}
            ]
        },
        "Containers": {
            "3386a527aa08b37ea9232cbcace2d2458d49f44bb05a6b775fba7ddd40d8f92c": {
                "EndpointID": "647c12443e91faf0fd508b6edfe59c30b642abb60dfab890b4bdccee38750bc1",
                "MacAddress": "02:42:ac:11:00:02",
                "IPv4Address": "172.17.0.2/16",
                "IPv6Address": ""
            },
            "94447ca479852d29aeddca75c28f7104df3c3196d7b6d83061879e339946805c": {
                "EndpointID": "b047d090f446ac49747d3c37d63e4307be745876db7f0ceef7b311cbba615f48",
                "MacAddress": "02:42:ac:11:00:03",
                "IPv4Address": "172.17.0.3/16",
                "IPv6Address": ""
            }
        },
        "Options": {
            "com.docker.network.bridge.default_bridge": "true",
            "com.docker.network.bridge.enable_icc": "true",
            "com.docker.network.bridge.enable_ip_masquerade": "true",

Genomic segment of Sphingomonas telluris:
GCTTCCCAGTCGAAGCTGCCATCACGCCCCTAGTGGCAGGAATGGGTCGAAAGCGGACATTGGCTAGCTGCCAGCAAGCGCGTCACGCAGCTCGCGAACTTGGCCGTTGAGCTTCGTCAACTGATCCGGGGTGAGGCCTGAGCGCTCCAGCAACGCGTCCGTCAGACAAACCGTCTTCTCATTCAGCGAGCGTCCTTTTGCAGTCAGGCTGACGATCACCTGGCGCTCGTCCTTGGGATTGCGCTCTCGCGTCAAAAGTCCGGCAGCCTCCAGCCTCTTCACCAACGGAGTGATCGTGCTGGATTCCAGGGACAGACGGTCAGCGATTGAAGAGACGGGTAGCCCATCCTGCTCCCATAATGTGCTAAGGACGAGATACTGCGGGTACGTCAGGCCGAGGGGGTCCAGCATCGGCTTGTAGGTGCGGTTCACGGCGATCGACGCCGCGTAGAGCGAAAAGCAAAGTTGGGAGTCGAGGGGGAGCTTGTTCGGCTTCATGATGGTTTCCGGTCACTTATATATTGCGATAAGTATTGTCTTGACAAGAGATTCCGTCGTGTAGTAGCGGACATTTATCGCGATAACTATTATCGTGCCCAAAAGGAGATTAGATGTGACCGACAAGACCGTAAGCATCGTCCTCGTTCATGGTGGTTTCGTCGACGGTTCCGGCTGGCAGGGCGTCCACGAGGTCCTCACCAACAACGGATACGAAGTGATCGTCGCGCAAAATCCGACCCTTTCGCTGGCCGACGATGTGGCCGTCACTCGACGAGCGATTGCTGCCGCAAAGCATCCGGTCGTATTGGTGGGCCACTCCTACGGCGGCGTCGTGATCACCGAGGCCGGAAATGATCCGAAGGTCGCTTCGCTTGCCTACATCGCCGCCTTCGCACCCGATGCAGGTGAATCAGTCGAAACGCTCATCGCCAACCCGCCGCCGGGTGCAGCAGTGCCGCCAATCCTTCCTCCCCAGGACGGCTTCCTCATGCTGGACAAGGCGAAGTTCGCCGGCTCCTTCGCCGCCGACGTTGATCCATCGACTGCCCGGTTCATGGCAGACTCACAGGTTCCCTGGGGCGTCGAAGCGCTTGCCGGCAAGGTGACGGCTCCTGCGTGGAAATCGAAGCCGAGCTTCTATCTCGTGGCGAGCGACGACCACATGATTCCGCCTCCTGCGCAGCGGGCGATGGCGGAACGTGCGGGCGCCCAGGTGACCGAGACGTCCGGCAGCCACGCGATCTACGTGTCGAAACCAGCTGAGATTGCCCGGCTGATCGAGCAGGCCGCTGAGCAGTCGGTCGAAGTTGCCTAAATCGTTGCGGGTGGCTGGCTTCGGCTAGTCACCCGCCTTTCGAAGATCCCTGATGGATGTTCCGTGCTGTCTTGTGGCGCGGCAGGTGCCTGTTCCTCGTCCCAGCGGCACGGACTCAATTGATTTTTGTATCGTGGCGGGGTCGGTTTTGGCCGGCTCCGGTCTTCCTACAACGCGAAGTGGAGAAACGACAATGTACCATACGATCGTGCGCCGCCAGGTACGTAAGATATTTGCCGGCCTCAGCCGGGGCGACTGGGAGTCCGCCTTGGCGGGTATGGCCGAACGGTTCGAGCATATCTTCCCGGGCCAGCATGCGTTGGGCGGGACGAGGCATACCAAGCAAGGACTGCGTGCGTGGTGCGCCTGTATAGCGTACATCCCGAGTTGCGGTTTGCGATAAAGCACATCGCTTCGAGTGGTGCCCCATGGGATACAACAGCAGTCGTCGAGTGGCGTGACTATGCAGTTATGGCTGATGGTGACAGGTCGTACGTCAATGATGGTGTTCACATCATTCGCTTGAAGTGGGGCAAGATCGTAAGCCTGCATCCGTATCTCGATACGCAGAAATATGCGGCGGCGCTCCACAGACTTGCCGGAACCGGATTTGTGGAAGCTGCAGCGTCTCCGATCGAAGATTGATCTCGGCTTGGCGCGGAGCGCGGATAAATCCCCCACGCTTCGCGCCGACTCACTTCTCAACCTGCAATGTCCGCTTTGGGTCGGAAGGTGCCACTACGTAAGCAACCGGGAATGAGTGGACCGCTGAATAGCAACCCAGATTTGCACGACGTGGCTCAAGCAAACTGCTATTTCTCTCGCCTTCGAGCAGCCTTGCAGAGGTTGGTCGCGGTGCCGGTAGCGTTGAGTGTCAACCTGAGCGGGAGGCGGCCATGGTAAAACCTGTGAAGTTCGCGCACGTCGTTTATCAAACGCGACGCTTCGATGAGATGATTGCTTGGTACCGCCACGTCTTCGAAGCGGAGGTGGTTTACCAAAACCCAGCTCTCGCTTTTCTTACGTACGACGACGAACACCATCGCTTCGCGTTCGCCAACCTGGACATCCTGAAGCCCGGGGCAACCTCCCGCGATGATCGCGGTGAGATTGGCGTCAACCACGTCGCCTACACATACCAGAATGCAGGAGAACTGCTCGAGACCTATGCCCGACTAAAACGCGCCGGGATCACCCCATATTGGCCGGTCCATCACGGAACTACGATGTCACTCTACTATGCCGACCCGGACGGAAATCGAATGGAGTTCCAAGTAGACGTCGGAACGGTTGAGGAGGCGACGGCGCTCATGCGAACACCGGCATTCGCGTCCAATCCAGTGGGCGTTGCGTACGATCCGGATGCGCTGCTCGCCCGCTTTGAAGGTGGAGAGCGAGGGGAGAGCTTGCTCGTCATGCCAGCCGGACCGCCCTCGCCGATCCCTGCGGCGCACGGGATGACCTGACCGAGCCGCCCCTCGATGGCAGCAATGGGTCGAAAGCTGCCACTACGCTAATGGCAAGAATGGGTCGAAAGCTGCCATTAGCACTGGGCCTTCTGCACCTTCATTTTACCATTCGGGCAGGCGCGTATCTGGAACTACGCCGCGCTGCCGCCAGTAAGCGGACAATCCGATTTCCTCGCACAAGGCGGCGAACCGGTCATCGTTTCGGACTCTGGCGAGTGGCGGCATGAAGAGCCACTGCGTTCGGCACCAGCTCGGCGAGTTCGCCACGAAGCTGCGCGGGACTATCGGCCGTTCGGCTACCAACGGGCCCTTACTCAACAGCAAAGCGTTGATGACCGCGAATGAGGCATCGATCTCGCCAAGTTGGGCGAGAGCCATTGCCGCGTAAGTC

"com.docker.network.bridge.host_binding_ipv4": "0.0.0.0",
            "com.docker.network.bridge.name": "docker0",
            "com.docker.network.driver.mtu": "9001"
        },
        "Labels": {}
    }
]

Containers connected to the default bridge network can communicate with each other by IP address. Docker does not support automatic service discovery on the default bridge network. If you want containers to be able to resolve IP addresses by container name, you should use user-defined networks instead. You can link two containers together using the legacy docker run --link option, but this is not recommended in most cases.